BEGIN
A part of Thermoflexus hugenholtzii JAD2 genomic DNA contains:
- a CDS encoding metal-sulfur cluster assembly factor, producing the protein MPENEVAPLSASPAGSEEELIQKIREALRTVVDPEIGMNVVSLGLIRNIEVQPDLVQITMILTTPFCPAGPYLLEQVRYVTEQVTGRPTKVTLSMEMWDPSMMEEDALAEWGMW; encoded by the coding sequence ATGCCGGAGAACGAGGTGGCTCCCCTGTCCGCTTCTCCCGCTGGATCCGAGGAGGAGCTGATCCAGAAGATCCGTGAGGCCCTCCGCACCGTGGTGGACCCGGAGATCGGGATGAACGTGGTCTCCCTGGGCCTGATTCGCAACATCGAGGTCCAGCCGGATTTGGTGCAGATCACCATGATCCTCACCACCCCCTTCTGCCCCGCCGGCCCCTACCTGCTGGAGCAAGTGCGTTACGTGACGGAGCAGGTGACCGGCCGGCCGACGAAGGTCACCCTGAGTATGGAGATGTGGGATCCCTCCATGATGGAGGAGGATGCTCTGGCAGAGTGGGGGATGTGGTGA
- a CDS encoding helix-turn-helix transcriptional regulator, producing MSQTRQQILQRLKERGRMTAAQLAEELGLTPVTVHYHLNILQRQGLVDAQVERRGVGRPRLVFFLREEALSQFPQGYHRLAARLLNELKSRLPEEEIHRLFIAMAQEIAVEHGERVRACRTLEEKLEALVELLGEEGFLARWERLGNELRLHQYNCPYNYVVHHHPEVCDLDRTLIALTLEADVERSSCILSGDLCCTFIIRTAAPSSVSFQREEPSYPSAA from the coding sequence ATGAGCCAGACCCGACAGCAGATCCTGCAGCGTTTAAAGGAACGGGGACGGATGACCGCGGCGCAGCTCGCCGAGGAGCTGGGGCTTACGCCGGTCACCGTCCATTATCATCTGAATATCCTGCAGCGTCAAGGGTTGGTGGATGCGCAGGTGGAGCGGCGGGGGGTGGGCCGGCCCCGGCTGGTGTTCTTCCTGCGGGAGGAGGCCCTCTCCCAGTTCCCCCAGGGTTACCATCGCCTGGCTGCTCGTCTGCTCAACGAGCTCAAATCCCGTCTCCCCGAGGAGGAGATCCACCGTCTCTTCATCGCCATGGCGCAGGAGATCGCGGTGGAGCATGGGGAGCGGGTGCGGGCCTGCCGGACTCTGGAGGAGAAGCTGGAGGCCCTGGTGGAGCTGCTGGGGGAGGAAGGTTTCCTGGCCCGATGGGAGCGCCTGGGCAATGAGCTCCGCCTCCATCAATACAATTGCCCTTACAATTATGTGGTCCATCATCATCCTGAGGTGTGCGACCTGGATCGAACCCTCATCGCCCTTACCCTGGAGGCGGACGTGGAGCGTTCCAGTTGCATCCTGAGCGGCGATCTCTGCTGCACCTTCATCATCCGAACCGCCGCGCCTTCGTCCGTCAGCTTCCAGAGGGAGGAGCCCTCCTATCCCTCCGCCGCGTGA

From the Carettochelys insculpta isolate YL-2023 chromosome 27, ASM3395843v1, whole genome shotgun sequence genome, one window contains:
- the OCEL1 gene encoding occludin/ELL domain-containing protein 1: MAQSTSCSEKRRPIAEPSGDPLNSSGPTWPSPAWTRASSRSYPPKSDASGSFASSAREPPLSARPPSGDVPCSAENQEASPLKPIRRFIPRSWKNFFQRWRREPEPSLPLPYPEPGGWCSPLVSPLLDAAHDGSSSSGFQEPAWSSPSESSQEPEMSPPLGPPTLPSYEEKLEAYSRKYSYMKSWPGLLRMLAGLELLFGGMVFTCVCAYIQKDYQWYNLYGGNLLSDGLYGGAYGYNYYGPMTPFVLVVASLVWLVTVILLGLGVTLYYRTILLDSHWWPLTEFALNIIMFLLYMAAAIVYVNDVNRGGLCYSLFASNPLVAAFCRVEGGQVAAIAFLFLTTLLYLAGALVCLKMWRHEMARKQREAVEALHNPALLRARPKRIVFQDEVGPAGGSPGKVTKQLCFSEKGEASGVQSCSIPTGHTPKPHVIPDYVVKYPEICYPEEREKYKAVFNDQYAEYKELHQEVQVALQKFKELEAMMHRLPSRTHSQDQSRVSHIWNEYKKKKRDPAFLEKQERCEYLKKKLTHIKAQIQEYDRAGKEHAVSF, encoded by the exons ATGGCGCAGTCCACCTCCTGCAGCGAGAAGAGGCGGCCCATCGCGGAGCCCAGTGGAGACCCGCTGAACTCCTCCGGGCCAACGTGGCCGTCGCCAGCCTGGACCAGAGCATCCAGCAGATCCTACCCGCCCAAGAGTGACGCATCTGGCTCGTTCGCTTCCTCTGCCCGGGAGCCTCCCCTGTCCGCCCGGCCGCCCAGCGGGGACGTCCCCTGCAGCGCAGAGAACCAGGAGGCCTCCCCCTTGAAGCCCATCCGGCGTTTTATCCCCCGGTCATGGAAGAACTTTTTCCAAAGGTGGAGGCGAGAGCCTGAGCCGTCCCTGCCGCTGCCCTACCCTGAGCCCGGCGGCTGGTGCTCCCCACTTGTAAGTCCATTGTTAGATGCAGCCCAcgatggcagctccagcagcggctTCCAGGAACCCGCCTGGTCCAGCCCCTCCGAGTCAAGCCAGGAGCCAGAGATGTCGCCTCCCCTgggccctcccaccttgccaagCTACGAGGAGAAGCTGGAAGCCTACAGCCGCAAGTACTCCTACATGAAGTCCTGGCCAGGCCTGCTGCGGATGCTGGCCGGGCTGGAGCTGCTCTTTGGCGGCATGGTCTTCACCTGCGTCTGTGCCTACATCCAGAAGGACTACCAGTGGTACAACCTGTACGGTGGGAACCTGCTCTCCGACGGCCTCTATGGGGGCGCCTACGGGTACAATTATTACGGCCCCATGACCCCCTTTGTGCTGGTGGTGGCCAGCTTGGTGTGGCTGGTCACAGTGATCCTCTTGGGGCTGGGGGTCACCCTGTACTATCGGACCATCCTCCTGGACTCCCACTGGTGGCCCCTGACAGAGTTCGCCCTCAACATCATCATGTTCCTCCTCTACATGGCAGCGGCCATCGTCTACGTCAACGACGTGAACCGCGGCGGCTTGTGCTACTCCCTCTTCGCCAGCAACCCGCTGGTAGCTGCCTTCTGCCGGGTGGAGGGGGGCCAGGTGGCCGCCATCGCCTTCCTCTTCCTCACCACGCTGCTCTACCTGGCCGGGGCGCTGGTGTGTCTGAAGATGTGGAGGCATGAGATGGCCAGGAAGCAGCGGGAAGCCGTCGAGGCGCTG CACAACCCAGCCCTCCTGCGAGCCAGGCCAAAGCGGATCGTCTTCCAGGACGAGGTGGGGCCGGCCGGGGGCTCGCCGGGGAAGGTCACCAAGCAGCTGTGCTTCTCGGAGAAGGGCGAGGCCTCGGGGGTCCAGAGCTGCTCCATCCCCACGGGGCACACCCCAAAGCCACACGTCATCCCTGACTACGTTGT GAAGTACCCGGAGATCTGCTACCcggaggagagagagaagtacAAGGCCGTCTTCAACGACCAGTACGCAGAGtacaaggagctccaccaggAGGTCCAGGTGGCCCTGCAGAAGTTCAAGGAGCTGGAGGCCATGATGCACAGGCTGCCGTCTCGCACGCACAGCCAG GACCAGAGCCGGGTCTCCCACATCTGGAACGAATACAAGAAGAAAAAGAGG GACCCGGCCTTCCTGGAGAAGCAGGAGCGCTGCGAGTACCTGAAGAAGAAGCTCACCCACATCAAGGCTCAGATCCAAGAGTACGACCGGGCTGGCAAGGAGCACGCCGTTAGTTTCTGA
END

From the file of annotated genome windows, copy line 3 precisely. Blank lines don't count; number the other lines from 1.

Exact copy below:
- a CDS encoding helix-turn-helix transcriptional regulator, producing MSQTRQQILQRLKERGRMTAAQLAEELGLTPVTVHYHLNILQRQGLVDAQVERRGVGRPRLVFFLREEALSQFPQGYHRLAARLLNELKSRLPEEEIHRLFIAMAQEIAVEHGERVRACRTLEEKLEALVELLGEEGFLARWERLGNELRLHQYNCPYNYVVHHHPEVCDLDRTLIALTLEADVERSSCILSGDLCCTFIIRTAAPSSVSFQREEPSYPSAA from the coding sequence ATGAGCCAGACCCGACAGCAGATCCTGCAGCGTTTAAAGGAACGGGGACGGATGACCGCGGCGCAGCTCGCCGAGGAGCTGGGGCTTACGCCGGTCACCGTCCATTATCATCTGAATATCCTGCAGCGTCAAGGGTTGGTGGATGCGCAGGTGGAGCGGCGGGGGGTGGGCCGGCCCCGGCTGGTGTTCTTCCTGCGGGAGGAGGCCCTCTCCCAGTTCCCCCAGGGTTACCATCGCCTGGCTGCTCGTCTGCTCAACGAGCTCAAATCCCGTCTCCCCGAGGAGGAGATCCACCGTCTCTTCATCGCCATGGCGCAGGAGATCGCGGTGGAGCATGGGGAGCGGGTGCGGGCCTGCCGGACTCTGGAGGAGAAGCTGGAGGCCCTGGTGGAGCTGCTGGGGGAGGAAGGTTTCCTGGCCCGATGGGAGCGCCTGGGCAATGAGCTCCGCCTCCATCAATACAATTGCCCTTACAATTATGTGGTCCATCATCATCCTGAGGTGTGCGACCTGGATCGAACCCTCATCGCCCTTACCCTGGAGGCGGACGTGGAGCGTTCCAGTTGCATCCTGAGCGGCGATCTCTGCTGCACCTTCATCATCCGAACCGCCGCGCCTTCGTCCGTCAGCTTCCAGAGGGAGGAGCCCTCCTATCCCTCCGCCGCGTGA